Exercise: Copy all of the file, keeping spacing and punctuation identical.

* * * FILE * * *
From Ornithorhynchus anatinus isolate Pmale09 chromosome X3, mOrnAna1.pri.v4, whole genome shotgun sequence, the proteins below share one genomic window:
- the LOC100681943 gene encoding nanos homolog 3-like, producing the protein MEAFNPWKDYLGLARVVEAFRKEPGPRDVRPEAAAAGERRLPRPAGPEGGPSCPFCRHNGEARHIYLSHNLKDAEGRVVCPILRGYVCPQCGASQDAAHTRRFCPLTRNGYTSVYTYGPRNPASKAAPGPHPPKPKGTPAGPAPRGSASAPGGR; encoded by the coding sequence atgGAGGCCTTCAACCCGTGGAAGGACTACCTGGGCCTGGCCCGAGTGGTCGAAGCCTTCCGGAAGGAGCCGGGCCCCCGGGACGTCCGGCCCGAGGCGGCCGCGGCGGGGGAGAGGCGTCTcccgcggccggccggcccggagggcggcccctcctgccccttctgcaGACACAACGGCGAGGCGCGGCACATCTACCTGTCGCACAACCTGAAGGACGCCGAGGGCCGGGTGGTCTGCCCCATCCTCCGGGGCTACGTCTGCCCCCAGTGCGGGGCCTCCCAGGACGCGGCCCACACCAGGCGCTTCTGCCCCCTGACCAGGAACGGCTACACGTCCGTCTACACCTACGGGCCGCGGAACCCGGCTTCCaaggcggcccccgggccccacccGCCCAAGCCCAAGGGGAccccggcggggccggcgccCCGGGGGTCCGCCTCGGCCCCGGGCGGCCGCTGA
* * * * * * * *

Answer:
From Ornithorhynchus anatinus isolate Pmale09 chromosome X3, mOrnAna1.pri.v4, whole genome shotgun sequence, the proteins below share one genomic window:
- the LOC100681943 gene encoding nanos homolog 3-like, producing the protein MEAFNPWKDYLGLARVVEAFRKEPGPRDVRPEAAAAGERRLPRPAGPEGGPSCPFCRHNGEARHIYLSHNLKDAEGRVVCPILRGYVCPQCGASQDAAHTRRFCPLTRNGYTSVYTYGPRNPASKAAPGPHPPKPKGTPAGPAPRGSASAPGGR; encoded by the coding sequence atgGAGGCCTTCAACCCGTGGAAGGACTACCTGGGCCTGGCCCGAGTGGTCGAAGCCTTCCGGAAGGAGCCGGGCCCCCGGGACGTCCGGCCCGAGGCGGCCGCGGCGGGGGAGAGGCGTCTcccgcggccggccggcccggagggcggcccctcctgccccttctgcaGACACAACGGCGAGGCGCGGCACATCTACCTGTCGCACAACCTGAAGGACGCCGAGGGCCGGGTGGTCTGCCCCATCCTCCGGGGCTACGTCTGCCCCCAGTGCGGGGCCTCCCAGGACGCGGCCCACACCAGGCGCTTCTGCCCCCTGACCAGGAACGGCTACACGTCCGTCTACACCTACGGGCCGCGGAACCCGGCTTCCaaggcggcccccgggccccacccGCCCAAGCCCAAGGGGAccccggcggggccggcgccCCGGGGGTCCGCCTCGGCCCCGGGCGGCCGCTGA